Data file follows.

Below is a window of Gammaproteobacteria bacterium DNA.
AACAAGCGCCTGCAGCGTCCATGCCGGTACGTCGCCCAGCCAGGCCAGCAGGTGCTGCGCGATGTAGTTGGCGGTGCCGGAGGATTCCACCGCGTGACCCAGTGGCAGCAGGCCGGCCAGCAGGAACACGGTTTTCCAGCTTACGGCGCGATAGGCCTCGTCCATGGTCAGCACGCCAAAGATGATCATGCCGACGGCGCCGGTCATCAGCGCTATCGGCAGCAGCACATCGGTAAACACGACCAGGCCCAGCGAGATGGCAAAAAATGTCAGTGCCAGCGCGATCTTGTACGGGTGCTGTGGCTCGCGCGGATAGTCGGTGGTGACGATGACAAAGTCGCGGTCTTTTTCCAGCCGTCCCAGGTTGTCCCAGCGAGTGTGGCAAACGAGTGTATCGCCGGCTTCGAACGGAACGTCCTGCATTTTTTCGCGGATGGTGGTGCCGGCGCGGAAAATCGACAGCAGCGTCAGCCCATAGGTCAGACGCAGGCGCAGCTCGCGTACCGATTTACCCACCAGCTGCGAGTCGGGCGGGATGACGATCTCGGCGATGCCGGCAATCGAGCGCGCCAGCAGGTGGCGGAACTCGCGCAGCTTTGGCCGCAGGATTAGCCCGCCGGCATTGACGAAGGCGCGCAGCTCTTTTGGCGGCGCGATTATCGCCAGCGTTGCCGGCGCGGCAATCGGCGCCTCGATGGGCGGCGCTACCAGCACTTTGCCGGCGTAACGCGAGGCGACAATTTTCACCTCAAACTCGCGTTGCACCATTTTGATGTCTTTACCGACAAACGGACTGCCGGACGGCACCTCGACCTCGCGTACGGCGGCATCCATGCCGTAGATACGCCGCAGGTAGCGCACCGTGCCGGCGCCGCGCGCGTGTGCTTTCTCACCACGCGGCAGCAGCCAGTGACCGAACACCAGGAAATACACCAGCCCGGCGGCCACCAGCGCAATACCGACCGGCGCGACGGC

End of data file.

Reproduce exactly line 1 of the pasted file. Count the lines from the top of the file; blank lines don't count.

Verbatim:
Below is a window of Gammaproteobacteria bacterium DNA.